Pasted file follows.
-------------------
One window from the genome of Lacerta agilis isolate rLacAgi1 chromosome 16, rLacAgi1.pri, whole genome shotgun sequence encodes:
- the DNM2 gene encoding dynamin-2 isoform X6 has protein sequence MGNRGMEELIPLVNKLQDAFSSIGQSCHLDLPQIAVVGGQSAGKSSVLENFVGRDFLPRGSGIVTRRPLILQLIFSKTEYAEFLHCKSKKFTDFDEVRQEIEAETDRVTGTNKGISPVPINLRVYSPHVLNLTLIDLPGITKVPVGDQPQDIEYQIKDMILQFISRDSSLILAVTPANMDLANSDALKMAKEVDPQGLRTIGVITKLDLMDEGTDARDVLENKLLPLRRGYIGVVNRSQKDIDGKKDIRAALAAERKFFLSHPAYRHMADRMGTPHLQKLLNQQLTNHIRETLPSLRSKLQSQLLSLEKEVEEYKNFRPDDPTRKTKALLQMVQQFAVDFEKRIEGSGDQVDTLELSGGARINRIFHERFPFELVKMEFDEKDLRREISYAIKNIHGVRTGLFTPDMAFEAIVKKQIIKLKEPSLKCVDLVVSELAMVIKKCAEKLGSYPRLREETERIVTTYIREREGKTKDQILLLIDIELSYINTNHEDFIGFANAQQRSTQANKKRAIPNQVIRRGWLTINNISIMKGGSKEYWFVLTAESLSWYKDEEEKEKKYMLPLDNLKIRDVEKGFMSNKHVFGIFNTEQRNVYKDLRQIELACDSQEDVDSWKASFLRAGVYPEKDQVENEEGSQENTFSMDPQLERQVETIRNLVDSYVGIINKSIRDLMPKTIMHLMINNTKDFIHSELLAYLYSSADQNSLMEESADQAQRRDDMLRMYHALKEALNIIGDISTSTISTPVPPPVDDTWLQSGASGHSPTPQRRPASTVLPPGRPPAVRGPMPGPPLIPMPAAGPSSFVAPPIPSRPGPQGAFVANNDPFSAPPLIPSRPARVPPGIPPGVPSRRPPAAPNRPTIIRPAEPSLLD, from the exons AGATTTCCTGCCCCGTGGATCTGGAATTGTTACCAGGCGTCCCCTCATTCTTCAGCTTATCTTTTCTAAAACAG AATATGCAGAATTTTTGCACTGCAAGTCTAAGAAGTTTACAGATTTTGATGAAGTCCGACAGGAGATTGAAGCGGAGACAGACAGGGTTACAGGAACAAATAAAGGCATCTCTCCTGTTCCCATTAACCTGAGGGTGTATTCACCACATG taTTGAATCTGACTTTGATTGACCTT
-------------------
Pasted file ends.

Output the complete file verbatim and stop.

One window from the genome of Lacerta agilis isolate rLacAgi1 chromosome 16, rLacAgi1.pri, whole genome shotgun sequence encodes:
- the DNM2 gene encoding dynamin-2 isoform X6 has protein sequence MGNRGMEELIPLVNKLQDAFSSIGQSCHLDLPQIAVVGGQSAGKSSVLENFVGRDFLPRGSGIVTRRPLILQLIFSKTEYAEFLHCKSKKFTDFDEVRQEIEAETDRVTGTNKGISPVPINLRVYSPHVLNLTLIDLPGITKVPVGDQPQDIEYQIKDMILQFISRDSSLILAVTPANMDLANSDALKMAKEVDPQGLRTIGVITKLDLMDEGTDARDVLENKLLPLRRGYIGVVNRSQKDIDGKKDIRAALAAERKFFLSHPAYRHMADRMGTPHLQKLLNQQLTNHIRETLPSLRSKLQSQLLSLEKEVEEYKNFRPDDPTRKTKALLQMVQQFAVDFEKRIEGSGDQVDTLELSGGARINRIFHERFPFELVKMEFDEKDLRREISYAIKNIHGVRTGLFTPDMAFEAIVKKQIIKLKEPSLKCVDLVVSELAMVIKKCAEKLGSYPRLREETERIVTTYIREREGKTKDQILLLIDIELSYINTNHEDFIGFANAQQRSTQANKKRAIPNQVIRRGWLTINNISIMKGGSKEYWFVLTAESLSWYKDEEEKEKKYMLPLDNLKIRDVEKGFMSNKHVFGIFNTEQRNVYKDLRQIELACDSQEDVDSWKASFLRAGVYPEKDQVENEEGSQENTFSMDPQLERQVETIRNLVDSYVGIINKSIRDLMPKTIMHLMINNTKDFIHSELLAYLYSSADQNSLMEESADQAQRRDDMLRMYHALKEALNIIGDISTSTISTPVPPPVDDTWLQSGASGHSPTPQRRPASTVLPPGRPPAVRGPMPGPPLIPMPAAGPSSFVAPPIPSRPGPQGAFVANNDPFSAPPLIPSRPARVPPGIPPGVPSRRPPAAPNRPTIIRPAEPSLLD, from the exons AGATTTCCTGCCCCGTGGATCTGGAATTGTTACCAGGCGTCCCCTCATTCTTCAGCTTATCTTTTCTAAAACAG AATATGCAGAATTTTTGCACTGCAAGTCTAAGAAGTTTACAGATTTTGATGAAGTCCGACAGGAGATTGAAGCGGAGACAGACAGGGTTACAGGAACAAATAAAGGCATCTCTCCTGTTCCCATTAACCTGAGGGTGTATTCACCACATG taTTGAATCTGACTTTGATTGACCTT